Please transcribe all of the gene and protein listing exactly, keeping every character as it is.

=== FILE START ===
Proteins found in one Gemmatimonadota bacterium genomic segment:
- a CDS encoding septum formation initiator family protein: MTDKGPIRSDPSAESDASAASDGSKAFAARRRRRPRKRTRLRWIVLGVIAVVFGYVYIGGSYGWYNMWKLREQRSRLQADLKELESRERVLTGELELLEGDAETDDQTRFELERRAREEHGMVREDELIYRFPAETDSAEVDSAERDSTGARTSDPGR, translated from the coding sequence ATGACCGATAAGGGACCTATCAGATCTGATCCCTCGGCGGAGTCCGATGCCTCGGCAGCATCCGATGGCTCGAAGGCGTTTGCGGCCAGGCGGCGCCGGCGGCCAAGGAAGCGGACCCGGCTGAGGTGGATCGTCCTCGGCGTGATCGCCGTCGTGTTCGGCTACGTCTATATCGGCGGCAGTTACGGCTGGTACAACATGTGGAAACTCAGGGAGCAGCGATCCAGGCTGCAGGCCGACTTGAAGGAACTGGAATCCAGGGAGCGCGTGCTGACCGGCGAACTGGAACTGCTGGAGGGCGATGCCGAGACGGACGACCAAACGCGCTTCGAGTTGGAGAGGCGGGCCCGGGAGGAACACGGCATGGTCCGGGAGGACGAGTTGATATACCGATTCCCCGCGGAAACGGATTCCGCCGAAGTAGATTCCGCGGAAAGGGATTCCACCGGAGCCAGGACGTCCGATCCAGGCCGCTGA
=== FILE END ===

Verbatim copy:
Proteins found in one Gemmatimonadota bacterium genomic segment:
- a CDS encoding septum formation initiator family protein: MTDKGPIRSDPSAESDASAASDGSKAFAARRRRRPRKRTRLRWIVLGVIAVVFGYVYIGGSYGWYNMWKLREQRSRLQADLKELESRERVLTGELELLEGDAETDDQTRFELERRAREEHGMVREDELIYRFPAETDSAEVDSAERDSTGARTSDPGR, translated from the coding sequence ATGACCGATAAGGGACCTATCAGATCTGATCCCTCGGCGGAGTCCGATGCCTCGGCAGCATCCGATGGCTCGAAGGCGTTTGCGGCCAGGCGGCGCCGGCGGCCAAGGAAGCGGACCCGGCTGAGGTGGATCGTCCTCGGCGTGATCGCCGTCGTGTTCGGCTACGTCTATATCGGCGGCAGTTACGGCTGGTACAACATGTGGAAACTCAGGGAGCAGCGATCCAGGCTGCAGGCCGACTTGAAGGAACTGGAATCCAGGGAGCGCGTGCTGACCGGCGAACTGGAACTGCTGGAGGGCGATGCCGAGACGGACGACCAAACGCGCTTCGAGTTGGAGAGGCGGGCCCGGGAGGAACACGGCATGGTCCGGGAGGACGAGTTGATATACCGATTCCCCGCGGAAACGGATTCCGCCGAAGTAGATTCCGCGGAAAGGGATTCCACCGGAGCCAGGACGTCCGATCCAGGCCGCTGA